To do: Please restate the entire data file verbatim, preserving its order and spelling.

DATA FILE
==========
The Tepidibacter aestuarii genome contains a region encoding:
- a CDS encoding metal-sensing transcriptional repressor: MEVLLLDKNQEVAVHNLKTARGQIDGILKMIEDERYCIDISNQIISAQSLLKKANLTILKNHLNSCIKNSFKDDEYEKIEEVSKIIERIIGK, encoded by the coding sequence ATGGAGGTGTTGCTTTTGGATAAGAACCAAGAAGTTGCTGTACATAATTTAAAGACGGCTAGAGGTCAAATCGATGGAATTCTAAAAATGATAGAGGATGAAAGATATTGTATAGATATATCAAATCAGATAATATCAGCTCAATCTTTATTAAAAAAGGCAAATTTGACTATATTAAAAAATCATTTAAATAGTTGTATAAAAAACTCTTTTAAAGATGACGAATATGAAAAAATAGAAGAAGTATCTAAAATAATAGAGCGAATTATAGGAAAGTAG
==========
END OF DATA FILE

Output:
The Tepidibacter aestuarii genome contains a region encoding:
- a CDS encoding metal-sensing transcriptional repressor: MEVLLLDKNQEVAVHNLKTARGQIDGILKMIEDERYCIDISNQIISAQSLLKKANLTILKNHLNSCIKNSFKDDEYEKIEEVSKIIERIIGK, encoded by the coding sequence ATGGAGGTGTTGCTTTTGGATAAGAACCAAGAAGTTGCTGTACATAATTTAAAGACGGCTAGAGGTCAAATCGATGGAATTCTAAAAATGATAGAGGATGAAAGATATTGTATAGATATATCAAATCAGATAATATCAGCTCAATCTTTATTAAAAAAGGCAAATTTGACTATATTAAAAAATCATTTAAATAGTTGTATAAAAAACTCTTTTAAAGATGACGAATATGAAAAAATAGAAGAAGTATCTAAAATAATAGAGCGAATTATAGGAAAGTAG